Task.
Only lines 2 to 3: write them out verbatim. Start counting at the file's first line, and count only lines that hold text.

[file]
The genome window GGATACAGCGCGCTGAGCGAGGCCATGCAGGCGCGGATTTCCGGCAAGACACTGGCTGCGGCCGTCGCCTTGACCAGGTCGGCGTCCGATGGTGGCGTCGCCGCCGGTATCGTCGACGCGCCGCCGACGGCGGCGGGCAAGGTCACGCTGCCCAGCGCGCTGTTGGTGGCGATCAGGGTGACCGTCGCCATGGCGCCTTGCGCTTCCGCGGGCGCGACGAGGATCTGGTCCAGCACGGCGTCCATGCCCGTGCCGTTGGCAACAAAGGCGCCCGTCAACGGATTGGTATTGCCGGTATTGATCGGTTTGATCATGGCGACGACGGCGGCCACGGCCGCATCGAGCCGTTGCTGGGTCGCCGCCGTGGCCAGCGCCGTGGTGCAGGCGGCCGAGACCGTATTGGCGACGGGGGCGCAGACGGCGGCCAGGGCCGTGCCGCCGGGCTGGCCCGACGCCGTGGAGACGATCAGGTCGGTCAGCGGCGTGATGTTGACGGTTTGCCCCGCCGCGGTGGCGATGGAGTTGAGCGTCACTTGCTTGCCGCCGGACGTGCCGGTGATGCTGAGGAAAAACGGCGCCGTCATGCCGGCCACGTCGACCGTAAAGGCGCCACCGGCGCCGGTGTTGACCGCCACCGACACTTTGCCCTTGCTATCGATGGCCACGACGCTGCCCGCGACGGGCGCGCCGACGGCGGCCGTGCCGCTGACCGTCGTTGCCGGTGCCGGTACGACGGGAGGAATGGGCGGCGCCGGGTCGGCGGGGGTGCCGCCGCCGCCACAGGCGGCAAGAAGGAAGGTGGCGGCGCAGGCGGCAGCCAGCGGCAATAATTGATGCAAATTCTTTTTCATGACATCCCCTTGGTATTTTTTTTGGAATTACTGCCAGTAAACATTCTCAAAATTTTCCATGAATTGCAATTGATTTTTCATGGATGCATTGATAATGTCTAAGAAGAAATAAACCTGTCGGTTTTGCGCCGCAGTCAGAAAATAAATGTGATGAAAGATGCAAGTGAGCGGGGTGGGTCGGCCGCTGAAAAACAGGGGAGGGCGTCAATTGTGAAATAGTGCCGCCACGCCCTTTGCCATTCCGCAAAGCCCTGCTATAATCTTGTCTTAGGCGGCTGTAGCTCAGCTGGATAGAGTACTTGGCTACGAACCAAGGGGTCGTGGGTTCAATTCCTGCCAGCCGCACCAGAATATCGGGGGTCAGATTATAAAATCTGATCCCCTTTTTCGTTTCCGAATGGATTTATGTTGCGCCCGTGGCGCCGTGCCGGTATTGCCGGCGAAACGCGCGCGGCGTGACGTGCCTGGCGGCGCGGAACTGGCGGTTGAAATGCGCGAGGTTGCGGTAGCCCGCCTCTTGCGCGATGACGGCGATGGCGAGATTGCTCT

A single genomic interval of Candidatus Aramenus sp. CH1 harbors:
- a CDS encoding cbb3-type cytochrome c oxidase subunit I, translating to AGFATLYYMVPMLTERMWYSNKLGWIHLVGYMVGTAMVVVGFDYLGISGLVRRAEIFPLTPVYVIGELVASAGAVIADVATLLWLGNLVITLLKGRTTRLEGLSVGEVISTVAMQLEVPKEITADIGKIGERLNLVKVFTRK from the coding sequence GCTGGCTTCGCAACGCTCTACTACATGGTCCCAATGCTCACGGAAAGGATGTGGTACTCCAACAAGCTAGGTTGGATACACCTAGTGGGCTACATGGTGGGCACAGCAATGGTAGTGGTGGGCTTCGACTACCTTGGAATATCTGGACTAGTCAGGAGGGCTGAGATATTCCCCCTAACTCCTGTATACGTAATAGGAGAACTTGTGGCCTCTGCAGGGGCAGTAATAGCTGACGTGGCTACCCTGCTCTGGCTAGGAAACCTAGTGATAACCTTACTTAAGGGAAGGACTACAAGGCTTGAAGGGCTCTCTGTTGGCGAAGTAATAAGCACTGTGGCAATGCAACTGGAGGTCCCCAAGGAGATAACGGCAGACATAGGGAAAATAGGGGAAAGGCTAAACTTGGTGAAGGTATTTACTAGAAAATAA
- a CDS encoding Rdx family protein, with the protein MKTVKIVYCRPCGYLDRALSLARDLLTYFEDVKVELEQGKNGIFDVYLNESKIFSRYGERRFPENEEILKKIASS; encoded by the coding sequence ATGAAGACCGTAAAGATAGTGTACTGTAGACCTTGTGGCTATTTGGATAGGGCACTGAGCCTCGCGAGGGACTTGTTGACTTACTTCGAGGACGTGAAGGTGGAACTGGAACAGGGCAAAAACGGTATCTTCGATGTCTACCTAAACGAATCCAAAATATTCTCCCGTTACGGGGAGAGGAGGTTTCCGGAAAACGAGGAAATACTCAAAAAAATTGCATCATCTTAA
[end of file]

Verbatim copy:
A single genomic interval of Candidatus Aramenus sp. CH1 harbors:
- a CDS encoding cbb3-type cytochrome c oxidase subunit I, translating to AGFATLYYMVPMLTERMWYSNKLGWIHLVGYMVGTAMVVVGFDYLGISGLVRRAEIFPLTPVYVIGELVASAGAVIADVATLLWLGNLVITLLKGRTTRLEGLSVGEVISTVAMQLEVPKEITADIGKIGERLNLVKVFTRK from the coding sequence GCTGGCTTCGCAACGCTCTACTACATGGTCCCAATGCTCACGGAAAGGATGTGGTACTCCAACAAGCTAGGTTGGATACACCTAGTGGGCTACATGGTGGGCACAGCAATGGTAGTGGTGGGCTTCGACTACCTTGGAATATCTGGACTAGTCAGGAGGGCTGAGATATTCCCCCTAACTCCTGTATACGTAATAGGAGAACTTGTGGCCTCTGCAGGGGCAGTAATAGCTGACGTGGCTACCCTGCTCTGGCTAGGAAACCTAGTGATAACCTTACTTAAGGGAAGGACTACAAGGCTTGAAGGGCTCTCTGTTGGCGAAGTAATAAGCACTGTGGCAATGCAACTGGAGGTCCCCAAGGAGATAACGGCAGACATAGGGAAAATAGGGGAAAGGCTAAACTTGGTGAAGGTATTTACTAGAAAATAA